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The word partner has got a bit tired. We’re always hearing about public-private partnerships and (in the UK) about civil partnerships. In some church circles ‘partnership’ sometimes seems to be euphemism for “please can we have your money”. But that’s a shame because gospel partnership is a really exciting and wonderful thing.  Four pictures of partnership:

Going into business together

Partnership is basically a business word – Luke 5:9-10:

Partnership is being in business together.  The question is what business are we in? Paul’s letter to the Philippians is the great partnership letter. Paul is in prison but he isn’t moaning about the bad food and the rats – Philippians 1:3-5:

This is a business where the aim is not to grow our empire but Christ’s, where we’re not trying to please shareholders but Christ, where we’re not promoting ourselves but the Cross of Christ, where the bottom line is not success but faithfulness, where we’re not trying to go up a corporate ladder but go down to serve, where we don’t want customers but disciples. This is a business where we’re not selling anything but holding out the grace of Christ, the righteousness of Christ, the surpassing worth of knowing Christ. And Paul is so excited to be in that business with the Philippians – to be partners in the gospel with them.

What does that partnership actually mean in practice?

A many-stranded rope

It’s all two-way. The central core around which all the other strands are wrapped is our Unity in Christ. Paul and the Philippians are together IN Christ – the deepest and strongest unity you can possibly have. From day one Paul and the Philippians have been partners in preaching the same gospel, living lives worthy of the gospel, suffering together for the sake of the gospel. They’re prayer partners – Paul prays for them, Philippians pray for him. They communicate – by letters by sending and receiving people. They are partners in giving and receiving material resources.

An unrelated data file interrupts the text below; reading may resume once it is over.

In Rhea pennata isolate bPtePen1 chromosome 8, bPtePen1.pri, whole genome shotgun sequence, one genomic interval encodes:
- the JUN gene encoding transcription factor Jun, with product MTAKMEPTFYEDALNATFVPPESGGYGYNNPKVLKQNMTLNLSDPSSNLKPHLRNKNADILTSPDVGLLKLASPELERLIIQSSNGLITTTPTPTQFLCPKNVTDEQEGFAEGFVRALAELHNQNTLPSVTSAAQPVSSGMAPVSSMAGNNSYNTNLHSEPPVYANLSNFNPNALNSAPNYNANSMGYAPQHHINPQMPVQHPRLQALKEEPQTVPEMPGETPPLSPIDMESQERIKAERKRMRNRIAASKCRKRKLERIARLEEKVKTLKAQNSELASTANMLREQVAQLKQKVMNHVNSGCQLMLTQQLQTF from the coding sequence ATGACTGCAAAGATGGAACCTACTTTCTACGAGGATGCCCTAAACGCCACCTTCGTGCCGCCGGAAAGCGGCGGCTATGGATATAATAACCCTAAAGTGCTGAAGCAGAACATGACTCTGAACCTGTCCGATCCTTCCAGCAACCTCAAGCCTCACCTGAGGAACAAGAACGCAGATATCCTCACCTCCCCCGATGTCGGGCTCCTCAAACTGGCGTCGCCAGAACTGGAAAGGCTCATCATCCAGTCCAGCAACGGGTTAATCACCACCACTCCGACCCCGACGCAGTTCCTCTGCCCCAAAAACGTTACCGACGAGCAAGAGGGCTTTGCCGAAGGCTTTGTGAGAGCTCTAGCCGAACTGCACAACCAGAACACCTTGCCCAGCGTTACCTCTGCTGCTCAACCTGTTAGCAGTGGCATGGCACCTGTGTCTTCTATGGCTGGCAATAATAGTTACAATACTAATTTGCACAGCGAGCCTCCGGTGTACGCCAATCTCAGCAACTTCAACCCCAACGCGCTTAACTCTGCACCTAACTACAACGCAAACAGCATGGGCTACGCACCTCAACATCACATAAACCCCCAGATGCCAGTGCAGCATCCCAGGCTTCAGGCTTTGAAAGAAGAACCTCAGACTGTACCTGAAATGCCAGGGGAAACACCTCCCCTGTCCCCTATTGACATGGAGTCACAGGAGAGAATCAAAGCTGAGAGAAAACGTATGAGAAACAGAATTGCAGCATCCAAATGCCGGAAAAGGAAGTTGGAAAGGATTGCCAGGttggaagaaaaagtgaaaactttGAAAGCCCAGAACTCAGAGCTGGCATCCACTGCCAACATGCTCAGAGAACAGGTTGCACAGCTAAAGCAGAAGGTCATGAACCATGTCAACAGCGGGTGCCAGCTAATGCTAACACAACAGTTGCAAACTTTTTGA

So gospel partnership is a two-way, multi-stranded thing. Let’s never reduce it to one strand. The problem with the rope image is that it doesn’t get across that this is a relationship thing…

A relationship

Gospel partnership is not ‘civil’ in the sense of polite in a rather distant, cold way. The whole thing is very warm – Philippians 1:7-8:

It’s not just about sending money and receiving prayer letters – it’s a relationship – incredibly close and warm – for an Englishman almost embarrassing warm – “my brothers whom I love and long for, my joy and crown” (Phil. 4:1).

Fighting on the front line together

Paul says that he and the Philippians are:

Later he calls Epaphroditus, his “fellow soldier”. Obviously our enemy is not human and our weapons are not human weapons. The point is – when we’re in partnership together it isn’t really that there are the guys on the front-line doing the exciting stuff and there are the guys back home. The mission front line is in Nairobi and Moyale and Wajir and London and Northampton.  When we’re in partnership with one another – praying for one another and communicating and loving one another – it’s like we’re fighting side by side.

Basically if we’re in Christ we’re all missionaries. It’s hard being a Christian anywhere in the world because we’re in a conflict (mainly with our own sinful nature) and it’s a wonderful privilege being a Christian anywhere in the world because we have Christ and we have one another.

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